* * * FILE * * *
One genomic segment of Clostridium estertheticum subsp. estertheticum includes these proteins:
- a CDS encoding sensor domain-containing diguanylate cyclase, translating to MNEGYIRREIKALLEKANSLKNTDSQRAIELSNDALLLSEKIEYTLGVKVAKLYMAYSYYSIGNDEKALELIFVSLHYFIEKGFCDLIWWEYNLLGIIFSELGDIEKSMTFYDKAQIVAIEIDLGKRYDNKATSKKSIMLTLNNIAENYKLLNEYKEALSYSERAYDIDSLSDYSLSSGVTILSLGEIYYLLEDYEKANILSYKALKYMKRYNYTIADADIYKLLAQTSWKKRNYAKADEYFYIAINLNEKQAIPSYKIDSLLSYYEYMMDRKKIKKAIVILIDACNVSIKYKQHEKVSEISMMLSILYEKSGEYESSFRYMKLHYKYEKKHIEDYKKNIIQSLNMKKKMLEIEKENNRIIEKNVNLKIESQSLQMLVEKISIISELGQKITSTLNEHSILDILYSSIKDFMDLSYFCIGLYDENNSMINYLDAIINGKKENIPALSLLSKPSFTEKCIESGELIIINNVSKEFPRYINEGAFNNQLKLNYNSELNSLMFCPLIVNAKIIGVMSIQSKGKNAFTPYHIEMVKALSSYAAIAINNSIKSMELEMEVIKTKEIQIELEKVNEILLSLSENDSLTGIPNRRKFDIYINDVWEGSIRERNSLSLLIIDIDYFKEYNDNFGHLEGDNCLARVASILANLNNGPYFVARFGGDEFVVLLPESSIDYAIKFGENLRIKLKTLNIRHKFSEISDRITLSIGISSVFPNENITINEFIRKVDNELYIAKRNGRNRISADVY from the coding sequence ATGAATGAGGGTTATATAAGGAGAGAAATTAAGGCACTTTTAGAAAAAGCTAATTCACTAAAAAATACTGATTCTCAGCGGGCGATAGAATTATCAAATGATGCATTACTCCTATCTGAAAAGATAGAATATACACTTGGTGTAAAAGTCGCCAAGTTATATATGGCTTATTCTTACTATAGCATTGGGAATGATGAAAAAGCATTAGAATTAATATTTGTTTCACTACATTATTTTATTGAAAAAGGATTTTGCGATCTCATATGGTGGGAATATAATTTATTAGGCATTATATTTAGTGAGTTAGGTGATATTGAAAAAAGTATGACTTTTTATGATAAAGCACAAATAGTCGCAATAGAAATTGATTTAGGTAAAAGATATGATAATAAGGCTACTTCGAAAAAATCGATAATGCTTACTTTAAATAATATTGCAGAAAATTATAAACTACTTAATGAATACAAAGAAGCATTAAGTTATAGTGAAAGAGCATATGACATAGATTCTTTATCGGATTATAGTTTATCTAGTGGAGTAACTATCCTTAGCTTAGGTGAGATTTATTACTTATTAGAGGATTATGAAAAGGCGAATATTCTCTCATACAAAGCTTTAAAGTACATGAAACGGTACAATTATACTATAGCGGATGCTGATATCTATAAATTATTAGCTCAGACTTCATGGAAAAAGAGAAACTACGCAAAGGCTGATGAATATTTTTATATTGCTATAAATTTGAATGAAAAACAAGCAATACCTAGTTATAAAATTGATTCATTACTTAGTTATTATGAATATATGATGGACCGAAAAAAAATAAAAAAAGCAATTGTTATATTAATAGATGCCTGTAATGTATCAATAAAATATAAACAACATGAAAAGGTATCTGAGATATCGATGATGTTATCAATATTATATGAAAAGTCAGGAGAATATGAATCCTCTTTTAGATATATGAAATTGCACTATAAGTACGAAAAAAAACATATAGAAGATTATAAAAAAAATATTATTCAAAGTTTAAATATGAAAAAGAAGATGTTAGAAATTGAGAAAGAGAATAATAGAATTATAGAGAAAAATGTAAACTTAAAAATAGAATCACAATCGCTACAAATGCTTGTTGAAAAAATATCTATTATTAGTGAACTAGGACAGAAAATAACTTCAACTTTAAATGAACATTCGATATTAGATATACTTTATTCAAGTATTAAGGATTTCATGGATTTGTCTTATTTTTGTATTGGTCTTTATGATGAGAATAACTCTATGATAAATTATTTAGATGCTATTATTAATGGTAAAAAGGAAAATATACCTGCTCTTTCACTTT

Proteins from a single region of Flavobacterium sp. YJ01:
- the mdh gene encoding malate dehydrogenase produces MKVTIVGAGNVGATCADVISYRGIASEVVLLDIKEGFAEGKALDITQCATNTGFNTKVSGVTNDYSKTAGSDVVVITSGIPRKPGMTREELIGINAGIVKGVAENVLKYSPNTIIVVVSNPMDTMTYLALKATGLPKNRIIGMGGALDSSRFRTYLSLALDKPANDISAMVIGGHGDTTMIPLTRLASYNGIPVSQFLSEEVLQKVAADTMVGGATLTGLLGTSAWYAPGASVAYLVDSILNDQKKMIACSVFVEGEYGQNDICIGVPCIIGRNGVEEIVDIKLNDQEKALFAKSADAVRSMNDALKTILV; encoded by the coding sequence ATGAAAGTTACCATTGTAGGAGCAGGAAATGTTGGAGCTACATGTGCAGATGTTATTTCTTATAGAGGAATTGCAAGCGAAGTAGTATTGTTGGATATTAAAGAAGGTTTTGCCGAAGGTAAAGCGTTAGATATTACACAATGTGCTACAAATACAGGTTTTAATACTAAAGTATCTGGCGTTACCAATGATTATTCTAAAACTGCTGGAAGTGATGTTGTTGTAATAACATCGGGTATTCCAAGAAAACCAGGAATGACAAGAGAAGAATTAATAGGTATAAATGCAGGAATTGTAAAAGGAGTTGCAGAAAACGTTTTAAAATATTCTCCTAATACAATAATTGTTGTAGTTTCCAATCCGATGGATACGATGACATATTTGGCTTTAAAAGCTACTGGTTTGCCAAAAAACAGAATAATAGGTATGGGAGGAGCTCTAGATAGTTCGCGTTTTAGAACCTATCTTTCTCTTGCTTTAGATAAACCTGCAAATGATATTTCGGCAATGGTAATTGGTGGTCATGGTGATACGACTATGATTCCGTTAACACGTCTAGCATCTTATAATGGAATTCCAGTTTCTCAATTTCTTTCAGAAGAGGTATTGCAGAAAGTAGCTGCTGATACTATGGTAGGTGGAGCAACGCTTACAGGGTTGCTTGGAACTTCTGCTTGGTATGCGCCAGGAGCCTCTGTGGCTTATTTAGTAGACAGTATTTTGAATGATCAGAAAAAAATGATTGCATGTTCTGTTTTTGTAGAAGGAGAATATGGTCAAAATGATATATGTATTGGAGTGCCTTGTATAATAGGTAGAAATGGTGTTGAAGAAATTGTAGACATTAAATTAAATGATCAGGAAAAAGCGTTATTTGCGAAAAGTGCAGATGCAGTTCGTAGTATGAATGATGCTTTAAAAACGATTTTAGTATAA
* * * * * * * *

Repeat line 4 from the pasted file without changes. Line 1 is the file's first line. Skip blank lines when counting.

- the mdh gene encoding malate dehydrogenase produces MKVTIVGAGNVGATCADVISYRGIASEVVLLDIKEGFAEGKALDITQCATNTGFNTKVSGVTNDYSKTAGSDVVVITSGIPRKPGMTREELIGINAGIVKGVAENVLKYSPNTIIVVVSNPMDTMTYLALKATGLPKNRIIGMGGALDSSRFRTYLSLALDKPANDISAMVIGGHGDTTMIPLTRLASYNGIPVSQFLSEEVLQKVAADTMVGGATLTGLLGTSAWYAPGASVAYLVDSILNDQKKMIACSVFVEGEYGQNDICIGVPCIIGRNGVEEIVDIKLNDQEKALFAKSADAVRSMNDALKTILV; encoded by the coding sequence ATGAAAGTTACCATTGTAGGAGCAGGAAATGTTGGAGCTACATGTGCAGATGTTATTTCTTATAGAGGAATTGCAAGCGAAGTAGTATTGTTGGATATTAAAGAAGGTTTTGCCGAAGGTAAAGCGTTAGATATTACACAATGTGCTACAAATACAGGTTTTAATACTAAAGTATCTGGCGTTACCAATGATTATTCTAAAACTGCTGGAAGTGATGTTGTTGTAATAACATCGGGTATTCCAAGAAAACCAGGAATGACAAGAGAAGAATTAATAGGTATAAATGCAGGAATTGTAAAAGGAGTTGCAGAAAACGTTTTAAAATATTCTCCTAATACAATAATTGTTGTAGTTTCCAATCCGATGGATACGATGACATATTTGGCTTTAAAAGCTACTGGTTTGCCAAAAAACAGAATAATAGGTATGGGAGGAGCTCTAGATAGTTCGCGTTTTAGAACCTATCTTTCTCTTGCTTTAGATAAACCTGCAAATGATATTTCGGCAATGGTAATTGGTGGTCATGGTGATACGACTATGATTCCGTTAACACGTCTAGCATCTTATAATGGAATTCCAGTTTCTCAATTTCTTTCAGAAGAGGTATTGCAGAAAGTAGCTGCTGATACTATGGTAGGTGGAGCAACGCTTACAGGGTTGCTTGGAACTTCTGCTTGGTATGCGCCAGGAGCCTCTGTGGCTTATTTAGTAGACAGTATTTTGAATGATCAGAAAAAAATGATTGCATGTTCTGTTTTTGTAGAAGGAGAATATGGTCAAAATGATATATGTATTGGAGTGCCTTGTATAATAGGTAGAAATGGTGTTGAAGAAATTGTAGACATTAAATTAAATGATCAGGAAAAAGCGTTATTTGCGAAAAGTGCAGATGCAGTTCGTAGTATGAATGATGCTTTAAAAACGATTTTAGTATAA